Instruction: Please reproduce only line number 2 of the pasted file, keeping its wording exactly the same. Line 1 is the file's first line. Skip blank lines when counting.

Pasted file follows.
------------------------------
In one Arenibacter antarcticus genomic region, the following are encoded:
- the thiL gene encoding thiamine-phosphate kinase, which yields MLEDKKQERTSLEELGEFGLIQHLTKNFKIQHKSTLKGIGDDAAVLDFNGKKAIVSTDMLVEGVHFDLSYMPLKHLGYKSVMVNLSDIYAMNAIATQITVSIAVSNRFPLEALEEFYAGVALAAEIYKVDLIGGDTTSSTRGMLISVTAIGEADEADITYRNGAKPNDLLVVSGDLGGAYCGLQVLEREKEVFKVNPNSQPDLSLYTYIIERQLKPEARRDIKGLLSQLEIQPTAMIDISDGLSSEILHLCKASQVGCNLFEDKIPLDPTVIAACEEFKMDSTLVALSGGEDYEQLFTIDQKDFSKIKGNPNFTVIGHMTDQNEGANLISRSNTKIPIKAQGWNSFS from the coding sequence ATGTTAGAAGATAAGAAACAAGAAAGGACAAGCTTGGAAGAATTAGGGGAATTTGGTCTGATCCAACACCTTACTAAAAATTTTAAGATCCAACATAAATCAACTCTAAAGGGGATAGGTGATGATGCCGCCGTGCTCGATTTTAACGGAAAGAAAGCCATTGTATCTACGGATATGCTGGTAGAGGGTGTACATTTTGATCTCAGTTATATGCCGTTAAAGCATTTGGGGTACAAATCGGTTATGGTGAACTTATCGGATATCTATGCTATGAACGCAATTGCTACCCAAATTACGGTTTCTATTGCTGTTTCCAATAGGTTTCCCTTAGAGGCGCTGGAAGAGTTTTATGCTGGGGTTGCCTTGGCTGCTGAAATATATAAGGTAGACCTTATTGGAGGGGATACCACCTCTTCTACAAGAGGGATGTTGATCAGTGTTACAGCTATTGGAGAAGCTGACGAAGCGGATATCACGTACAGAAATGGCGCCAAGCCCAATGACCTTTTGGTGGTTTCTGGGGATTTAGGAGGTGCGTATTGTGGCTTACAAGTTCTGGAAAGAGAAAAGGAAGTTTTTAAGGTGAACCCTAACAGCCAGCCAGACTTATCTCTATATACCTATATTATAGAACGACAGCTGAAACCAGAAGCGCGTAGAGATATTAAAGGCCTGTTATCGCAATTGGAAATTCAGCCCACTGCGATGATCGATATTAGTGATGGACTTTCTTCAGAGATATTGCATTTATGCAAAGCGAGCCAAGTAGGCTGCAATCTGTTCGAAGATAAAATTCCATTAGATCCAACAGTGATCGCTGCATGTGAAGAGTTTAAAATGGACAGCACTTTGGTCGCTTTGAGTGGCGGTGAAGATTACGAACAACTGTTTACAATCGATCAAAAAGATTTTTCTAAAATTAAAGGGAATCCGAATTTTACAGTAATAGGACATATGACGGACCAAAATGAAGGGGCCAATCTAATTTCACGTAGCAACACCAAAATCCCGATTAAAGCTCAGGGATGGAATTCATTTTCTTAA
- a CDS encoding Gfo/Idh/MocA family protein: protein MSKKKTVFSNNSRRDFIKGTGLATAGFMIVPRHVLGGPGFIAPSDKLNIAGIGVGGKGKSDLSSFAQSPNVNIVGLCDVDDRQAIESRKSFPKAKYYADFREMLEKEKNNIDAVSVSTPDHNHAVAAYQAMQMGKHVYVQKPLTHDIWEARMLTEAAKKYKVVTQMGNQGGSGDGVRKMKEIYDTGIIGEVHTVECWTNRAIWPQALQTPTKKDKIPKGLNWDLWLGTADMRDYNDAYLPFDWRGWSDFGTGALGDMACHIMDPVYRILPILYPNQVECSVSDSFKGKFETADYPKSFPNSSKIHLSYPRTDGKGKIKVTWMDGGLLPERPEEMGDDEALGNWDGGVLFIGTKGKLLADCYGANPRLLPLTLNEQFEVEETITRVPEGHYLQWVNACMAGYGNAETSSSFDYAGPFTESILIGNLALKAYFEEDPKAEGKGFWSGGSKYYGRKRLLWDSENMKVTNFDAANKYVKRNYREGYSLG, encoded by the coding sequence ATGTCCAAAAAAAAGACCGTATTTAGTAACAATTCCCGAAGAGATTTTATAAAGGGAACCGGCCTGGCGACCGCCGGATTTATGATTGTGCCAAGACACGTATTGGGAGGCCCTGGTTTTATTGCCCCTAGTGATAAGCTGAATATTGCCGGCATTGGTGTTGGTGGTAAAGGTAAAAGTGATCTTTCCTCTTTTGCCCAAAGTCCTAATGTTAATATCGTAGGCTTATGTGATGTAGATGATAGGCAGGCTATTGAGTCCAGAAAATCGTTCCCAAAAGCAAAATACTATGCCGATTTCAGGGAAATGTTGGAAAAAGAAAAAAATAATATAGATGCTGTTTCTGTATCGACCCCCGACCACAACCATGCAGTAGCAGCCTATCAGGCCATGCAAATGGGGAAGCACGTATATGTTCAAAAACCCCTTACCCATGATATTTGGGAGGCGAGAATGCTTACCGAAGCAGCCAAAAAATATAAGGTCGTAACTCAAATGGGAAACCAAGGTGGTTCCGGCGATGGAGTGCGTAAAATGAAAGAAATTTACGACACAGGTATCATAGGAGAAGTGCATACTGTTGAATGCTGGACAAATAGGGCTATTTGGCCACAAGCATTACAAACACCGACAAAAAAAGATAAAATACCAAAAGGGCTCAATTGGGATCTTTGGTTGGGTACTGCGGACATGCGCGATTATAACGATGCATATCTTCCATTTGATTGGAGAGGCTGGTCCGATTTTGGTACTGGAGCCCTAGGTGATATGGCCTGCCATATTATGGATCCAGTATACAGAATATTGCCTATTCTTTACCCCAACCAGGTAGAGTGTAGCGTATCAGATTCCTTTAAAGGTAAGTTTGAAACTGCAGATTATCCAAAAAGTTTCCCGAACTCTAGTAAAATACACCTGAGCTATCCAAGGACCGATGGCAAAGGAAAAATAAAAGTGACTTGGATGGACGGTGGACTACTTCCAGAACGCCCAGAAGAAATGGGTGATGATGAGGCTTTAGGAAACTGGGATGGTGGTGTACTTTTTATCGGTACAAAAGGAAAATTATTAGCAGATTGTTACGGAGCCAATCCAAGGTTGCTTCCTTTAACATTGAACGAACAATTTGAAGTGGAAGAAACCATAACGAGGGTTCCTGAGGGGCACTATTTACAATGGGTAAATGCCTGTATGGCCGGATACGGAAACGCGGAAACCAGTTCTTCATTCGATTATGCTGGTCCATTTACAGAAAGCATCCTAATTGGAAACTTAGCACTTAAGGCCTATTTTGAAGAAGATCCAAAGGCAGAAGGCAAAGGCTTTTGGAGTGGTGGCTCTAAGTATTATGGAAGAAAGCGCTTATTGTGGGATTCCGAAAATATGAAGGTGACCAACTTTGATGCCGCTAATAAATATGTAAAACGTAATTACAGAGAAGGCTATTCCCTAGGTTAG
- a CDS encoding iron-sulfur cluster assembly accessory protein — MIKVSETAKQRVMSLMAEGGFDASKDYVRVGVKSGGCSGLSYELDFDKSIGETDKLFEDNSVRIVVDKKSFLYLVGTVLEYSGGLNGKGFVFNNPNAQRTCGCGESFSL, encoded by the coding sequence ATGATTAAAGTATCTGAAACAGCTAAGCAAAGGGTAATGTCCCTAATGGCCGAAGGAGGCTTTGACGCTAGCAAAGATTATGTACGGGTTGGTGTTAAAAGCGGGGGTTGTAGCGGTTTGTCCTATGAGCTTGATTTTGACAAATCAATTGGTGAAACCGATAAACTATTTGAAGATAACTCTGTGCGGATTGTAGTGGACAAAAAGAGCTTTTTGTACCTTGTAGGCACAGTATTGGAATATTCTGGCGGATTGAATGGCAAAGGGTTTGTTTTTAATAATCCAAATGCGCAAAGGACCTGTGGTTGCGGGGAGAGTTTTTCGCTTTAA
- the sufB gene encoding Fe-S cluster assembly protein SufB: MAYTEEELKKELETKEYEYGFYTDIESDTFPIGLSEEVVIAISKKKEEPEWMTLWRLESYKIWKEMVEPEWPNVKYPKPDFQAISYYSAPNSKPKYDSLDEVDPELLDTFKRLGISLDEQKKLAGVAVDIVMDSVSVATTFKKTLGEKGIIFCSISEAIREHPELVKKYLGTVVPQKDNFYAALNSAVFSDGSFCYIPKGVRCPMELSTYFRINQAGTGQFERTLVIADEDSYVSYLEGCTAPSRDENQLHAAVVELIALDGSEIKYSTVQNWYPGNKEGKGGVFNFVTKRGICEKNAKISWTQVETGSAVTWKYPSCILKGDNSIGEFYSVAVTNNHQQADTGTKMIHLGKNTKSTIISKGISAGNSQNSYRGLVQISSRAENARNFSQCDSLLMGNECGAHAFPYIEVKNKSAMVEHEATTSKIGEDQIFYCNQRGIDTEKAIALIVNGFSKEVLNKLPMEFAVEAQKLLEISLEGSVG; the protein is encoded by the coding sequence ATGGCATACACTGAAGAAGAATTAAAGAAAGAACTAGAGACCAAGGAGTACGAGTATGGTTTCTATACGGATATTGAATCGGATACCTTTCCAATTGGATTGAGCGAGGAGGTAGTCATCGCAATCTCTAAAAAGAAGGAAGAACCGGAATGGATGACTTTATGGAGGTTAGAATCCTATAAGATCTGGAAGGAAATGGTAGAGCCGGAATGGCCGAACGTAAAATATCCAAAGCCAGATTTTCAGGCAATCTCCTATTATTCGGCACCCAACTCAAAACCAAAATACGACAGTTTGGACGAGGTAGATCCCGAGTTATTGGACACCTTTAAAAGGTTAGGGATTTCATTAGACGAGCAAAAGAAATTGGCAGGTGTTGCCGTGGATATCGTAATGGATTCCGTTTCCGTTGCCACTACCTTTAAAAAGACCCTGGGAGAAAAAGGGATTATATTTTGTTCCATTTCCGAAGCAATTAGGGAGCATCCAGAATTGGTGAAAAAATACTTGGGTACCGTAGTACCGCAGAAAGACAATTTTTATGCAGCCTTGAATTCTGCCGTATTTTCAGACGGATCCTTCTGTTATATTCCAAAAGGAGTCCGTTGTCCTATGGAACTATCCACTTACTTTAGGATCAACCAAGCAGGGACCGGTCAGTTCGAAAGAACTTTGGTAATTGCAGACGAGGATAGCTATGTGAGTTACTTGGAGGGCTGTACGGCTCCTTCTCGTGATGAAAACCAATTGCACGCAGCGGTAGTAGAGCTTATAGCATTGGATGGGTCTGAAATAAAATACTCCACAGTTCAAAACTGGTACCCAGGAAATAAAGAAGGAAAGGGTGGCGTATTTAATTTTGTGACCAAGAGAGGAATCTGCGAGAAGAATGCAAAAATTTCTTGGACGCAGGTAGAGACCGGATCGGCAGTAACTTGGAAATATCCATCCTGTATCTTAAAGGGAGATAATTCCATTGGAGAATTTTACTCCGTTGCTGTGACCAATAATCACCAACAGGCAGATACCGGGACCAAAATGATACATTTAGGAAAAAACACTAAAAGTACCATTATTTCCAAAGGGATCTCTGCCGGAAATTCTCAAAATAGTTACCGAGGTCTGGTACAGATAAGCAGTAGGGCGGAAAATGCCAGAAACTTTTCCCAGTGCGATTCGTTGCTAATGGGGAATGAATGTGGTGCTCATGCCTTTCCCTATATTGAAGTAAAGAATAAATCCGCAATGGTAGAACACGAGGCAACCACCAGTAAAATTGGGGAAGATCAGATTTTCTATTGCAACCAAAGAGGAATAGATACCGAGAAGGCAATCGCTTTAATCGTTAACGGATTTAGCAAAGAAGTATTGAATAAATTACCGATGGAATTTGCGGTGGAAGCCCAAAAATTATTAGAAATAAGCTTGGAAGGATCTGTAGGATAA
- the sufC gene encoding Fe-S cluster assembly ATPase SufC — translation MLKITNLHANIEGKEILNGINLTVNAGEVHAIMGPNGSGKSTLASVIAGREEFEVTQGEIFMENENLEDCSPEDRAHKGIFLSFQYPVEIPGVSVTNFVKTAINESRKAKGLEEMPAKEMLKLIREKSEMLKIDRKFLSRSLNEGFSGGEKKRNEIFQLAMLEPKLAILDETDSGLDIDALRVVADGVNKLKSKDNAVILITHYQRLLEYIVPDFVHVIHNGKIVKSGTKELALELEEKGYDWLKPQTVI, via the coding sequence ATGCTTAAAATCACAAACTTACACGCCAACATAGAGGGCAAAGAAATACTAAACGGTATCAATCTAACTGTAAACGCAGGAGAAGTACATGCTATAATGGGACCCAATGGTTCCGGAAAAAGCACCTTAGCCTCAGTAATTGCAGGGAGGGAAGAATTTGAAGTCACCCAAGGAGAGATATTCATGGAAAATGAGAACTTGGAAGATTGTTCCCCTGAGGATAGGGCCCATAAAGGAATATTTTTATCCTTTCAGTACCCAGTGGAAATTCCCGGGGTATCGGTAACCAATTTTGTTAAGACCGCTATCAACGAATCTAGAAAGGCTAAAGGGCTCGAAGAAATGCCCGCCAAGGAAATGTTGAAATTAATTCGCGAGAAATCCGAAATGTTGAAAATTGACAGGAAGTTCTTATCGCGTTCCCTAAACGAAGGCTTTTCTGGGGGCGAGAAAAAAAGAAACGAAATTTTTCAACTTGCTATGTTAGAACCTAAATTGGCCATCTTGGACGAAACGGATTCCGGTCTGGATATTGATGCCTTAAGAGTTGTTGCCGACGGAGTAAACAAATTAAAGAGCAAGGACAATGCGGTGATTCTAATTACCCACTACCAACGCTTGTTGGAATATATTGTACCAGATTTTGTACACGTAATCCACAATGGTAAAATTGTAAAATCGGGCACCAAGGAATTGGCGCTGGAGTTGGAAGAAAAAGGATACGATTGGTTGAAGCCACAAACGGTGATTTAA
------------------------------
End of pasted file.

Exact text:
- the thiL gene encoding thiamine-phosphate kinase, which yields MLEDKKQERTSLEELGEFGLIQHLTKNFKIQHKSTLKGIGDDAAVLDFNGKKAIVSTDMLVEGVHFDLSYMPLKHLGYKSVMVNLSDIYAMNAIATQITVSIAVSNRFPLEALEEFYAGVALAAEIYKVDLIGGDTTSSTRGMLISVTAIGEADEADITYRNGAKPNDLLVVSGDLGGAYCGLQVLEREKEVFKVNPNSQPDLSLYTYIIERQLKPEARRDIKGLLSQLEIQPTAMIDISDGLSSEILHLCKASQVGCNLFEDKIPLDPTVIAACEEFKMDSTLVALSGGEDYEQLFTIDQKDFSKIKGNPNFTVIGHMTDQNEGANLISRSNTKIPIKAQGWNSFS from the coding sequence ATGTTAGAAGATAAGAAACAAGAAAGGACAAGCTTGGAAGAATTAGGGGAATTTGGTCTGATCCAACACCTTACTAAAAATTTTAAGATCCAACATAAATCAACTCTAAAGGGGATAGGTGATGATGCCGCCGTGCTCGATTTTAACGGAAAGAAAGCCATTGTATCTACGGATATGCTGGTAGAGGGTGTACATTTTGATCTCAGTTATATGCCGTTAAAGCATTTGGGGTACAAATCGGTTATGGTGAACTTATCGGATATCTATGCTATGAACGCAATTGCTACCCAAATTACGGTTTCTATTGCTGTTTCCAATAGGTTTCCCTTAGAGGCGCTGGAAGAGTTTTATGCTGGGGTTGCCTTGGCTGCTGAAATATATAAGGTAGACCTTATTGGAGGGGATACCACCTCTTCTACAAGAGGGATGTTGATCAGTGTTACAGCTATTGGAGAAGCTGACGAAGCGGATATCACGTACAGAAATGGCGCCAAGCCCAATGACCTTTTGGTGGTTTCTGGGGATTTAGGAGGTGCGTATTGTGGCTTACAAGTTCTGGAAAGAGAAAAGGAAGTTTTTAAGGTGAACCCTAACAGCCAGCCAGACTTATCTCTATATACCTATATTATAGAACGACAGCTGAAACCAGAAGCGCGTAGAGATATTAAAGGCCTGTTATCGCAATTGGAAATTCAGCCCACTGCGATGATCGATATTAGTGATGGACTTTCTTCAGAGATATTGCATTTATGCAAAGCGAGCCAAGTAGGCTGCAATCTGTTCGAAGATAAAATTCCATTAGATCCAACAGTGATCGCTGCATGTGAAGAGTTTAAAATGGACAGCACTTTGGTCGCTTTGAGTGGCGGTGAAGATTACGAACAACTGTTTACAATCGATCAAAAAGATTTTTCTAAAATTAAAGGGAATCCGAATTTTACAGTAATAGGACATATGACGGACCAAAATGAAGGGGCCAATCTAATTTCACGTAGCAACACCAAAATCCCGATTAAAGCTCAGGGATGGAATTCATTTTCTTAA